Elliott Management's Paul Singer is expected to play a major role when it comes to picking Arconic (ARNC) next chief executive after the insurgent investor on Monday reached a settlement with the embattled aerospace company's board to add three dissident directors to its 13-person board.
The deal brings to a conclusion the most contested activist battle of 2017 in advance of what otherwise would have been a heated director-election dual at the company's annual meeting set for May 25.
As part of the deal, Elliott Management, which has a 13.2% stake, will get to install three of the fund's four dissident candidates: Christopher Ayers, a former Alcoa executive, Elmer Doty, an operating executive at the Carlyle Group, and Patrice Merrin, a director at Glencore and Novadeq Technologies.
The settlement is a second major win for Elliott in recent days, after Arconic's CEO, Klaus Kleinfeld, resigned from the aerospace company's board last month after he sent an unauthorized letter to the activist fund.
The agreement also comes after the two most influential proxy advisory firms, Institutional Shareholder Services, and Glass Lewis recommended that shareholders back either some or all of Elliott's dissident slate. Glass Lewis urged investors to support all four Elliott nominees, and ISS suggested supporting two.
In another coup for Elliott, one of the dissidents, Merrin, will be added to a CEO search committee, according to a person familiar with the situation. The makeup of the CEO search committee is critical because it will decide whether Arconic will be led by a chief executive candidate suggested by Elliott, former Spirit AeroSystems (SPR) Larry Lawson, or another candidate. In addition, Elliott Management gets a right provide consulting to the company on its CEO search, the person added.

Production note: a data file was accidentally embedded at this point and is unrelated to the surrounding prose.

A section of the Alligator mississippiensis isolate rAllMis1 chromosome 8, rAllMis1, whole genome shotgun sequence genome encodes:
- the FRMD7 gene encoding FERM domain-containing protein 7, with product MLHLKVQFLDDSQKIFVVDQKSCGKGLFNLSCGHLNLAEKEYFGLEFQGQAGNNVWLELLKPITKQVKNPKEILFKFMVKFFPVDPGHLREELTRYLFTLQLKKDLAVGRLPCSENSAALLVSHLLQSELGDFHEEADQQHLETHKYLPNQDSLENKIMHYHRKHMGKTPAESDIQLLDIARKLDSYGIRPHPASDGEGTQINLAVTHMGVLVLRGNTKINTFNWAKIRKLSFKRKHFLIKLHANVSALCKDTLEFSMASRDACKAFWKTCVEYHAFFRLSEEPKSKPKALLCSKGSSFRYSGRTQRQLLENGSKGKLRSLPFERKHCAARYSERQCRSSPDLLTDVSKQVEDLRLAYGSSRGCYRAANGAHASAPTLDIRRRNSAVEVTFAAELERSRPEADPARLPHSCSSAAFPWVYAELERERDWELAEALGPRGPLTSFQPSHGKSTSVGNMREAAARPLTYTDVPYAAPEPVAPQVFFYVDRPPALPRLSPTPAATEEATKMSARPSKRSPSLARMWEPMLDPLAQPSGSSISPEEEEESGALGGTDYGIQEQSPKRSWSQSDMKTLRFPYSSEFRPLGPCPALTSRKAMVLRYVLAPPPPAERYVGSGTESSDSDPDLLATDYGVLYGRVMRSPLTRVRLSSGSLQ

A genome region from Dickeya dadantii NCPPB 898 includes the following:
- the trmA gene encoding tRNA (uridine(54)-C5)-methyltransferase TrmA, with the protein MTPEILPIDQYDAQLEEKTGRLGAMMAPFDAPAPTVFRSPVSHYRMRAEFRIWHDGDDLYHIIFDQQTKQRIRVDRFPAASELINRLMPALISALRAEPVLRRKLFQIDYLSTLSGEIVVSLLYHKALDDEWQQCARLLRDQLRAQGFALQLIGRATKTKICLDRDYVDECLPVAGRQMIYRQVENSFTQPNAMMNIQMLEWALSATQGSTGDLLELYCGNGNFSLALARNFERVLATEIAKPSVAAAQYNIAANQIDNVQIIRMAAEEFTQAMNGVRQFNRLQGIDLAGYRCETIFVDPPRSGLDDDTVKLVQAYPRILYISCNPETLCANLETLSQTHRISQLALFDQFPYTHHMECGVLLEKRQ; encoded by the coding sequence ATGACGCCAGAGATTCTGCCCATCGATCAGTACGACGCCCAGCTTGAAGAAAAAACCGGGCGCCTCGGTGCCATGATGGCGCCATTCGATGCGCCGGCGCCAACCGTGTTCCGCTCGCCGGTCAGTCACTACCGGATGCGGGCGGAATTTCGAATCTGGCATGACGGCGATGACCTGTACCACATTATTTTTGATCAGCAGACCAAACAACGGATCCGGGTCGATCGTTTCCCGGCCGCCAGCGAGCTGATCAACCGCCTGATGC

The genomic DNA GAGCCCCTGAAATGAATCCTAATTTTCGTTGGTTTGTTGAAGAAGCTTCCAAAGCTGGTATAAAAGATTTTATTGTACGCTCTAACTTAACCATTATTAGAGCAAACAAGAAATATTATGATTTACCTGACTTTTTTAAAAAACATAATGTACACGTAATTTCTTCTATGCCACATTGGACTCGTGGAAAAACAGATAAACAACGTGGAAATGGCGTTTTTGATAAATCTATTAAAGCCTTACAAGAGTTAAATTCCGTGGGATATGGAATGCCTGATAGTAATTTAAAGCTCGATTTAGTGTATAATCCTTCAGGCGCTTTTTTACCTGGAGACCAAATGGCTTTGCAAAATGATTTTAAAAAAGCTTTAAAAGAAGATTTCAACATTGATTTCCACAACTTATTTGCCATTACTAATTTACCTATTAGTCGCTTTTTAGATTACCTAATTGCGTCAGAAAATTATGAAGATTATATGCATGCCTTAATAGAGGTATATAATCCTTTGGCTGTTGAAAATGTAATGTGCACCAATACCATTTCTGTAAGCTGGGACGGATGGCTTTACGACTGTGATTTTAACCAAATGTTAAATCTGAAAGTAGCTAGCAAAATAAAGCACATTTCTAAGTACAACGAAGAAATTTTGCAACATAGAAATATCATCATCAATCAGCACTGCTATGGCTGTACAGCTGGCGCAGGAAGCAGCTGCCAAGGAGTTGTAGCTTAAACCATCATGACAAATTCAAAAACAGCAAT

In a statement, Arconic said it would "consider a number of candidates, including Larry Lawson."
A settlement had been discussed earlier but had originally fallen apart after the two sides appeared to disagree on the number of directors the activist fund would have on a CEO search committee. A key sticking point was over whether two of Elliott Management's director nominees and one incumbent Arconic director, Sean O. Mahoney, would make up three of five members of the committee, according to a person familiar with the situation.
Mahoney and two other directors were installed onto Alcoa's board in a 2016 settlement with Elliott. Those three directors moved over to Arconic when it split from Alcoa in a transaction concluded in November. Now, Mahoney and John Plant, another director installed as part of the previous settlement with Elliott, are expected to join Merrin on a five-person CEO search panel, the person familiar with the situation added.
In essence, there will be three new dissidents on the company's board that will join the three directors brought on the 2016 Elliott settlement, all of which gives Elliott a significant element of control.
That said, the three Elliott-backed directors brought on in the previous settlement had indicated previously as part of a unanimous letter from the board that all of the incumbent directors were "exceptionally well-qualified." This suggests that it is unclear whether they would support Elliott's push to bring in Lawson.
Also, as part of the settlement, Arconic will seek to reincorporate in the state of Delaware. If Arconic does move its incorporation to Delaware, it will be another success for Elliott. However, Elliott had also been pushing for an operations board subcommittee, which was not included in the settlement, a win for the company.
The activist fund had sought to put a spotlight in recent months on a series of anti-shareholder provisions Arconic had installed, mechanisms that would likely not have been possible had the company been incorporated in Delaware. For example, Arconic installed a so-called "poison put" mechanism, which requires $500 million of liabilities to come due upon a change in control. Governance experts have argued that the mechanism represents poor governance and is only being used as a tactic to scare investors away from supporting Elliott's candidates. The mechanism would not have been looked at favorably by a court in Delaware. However, Arconic is incorporated in Pennsylvania, which is significantly less shareholder-friendly.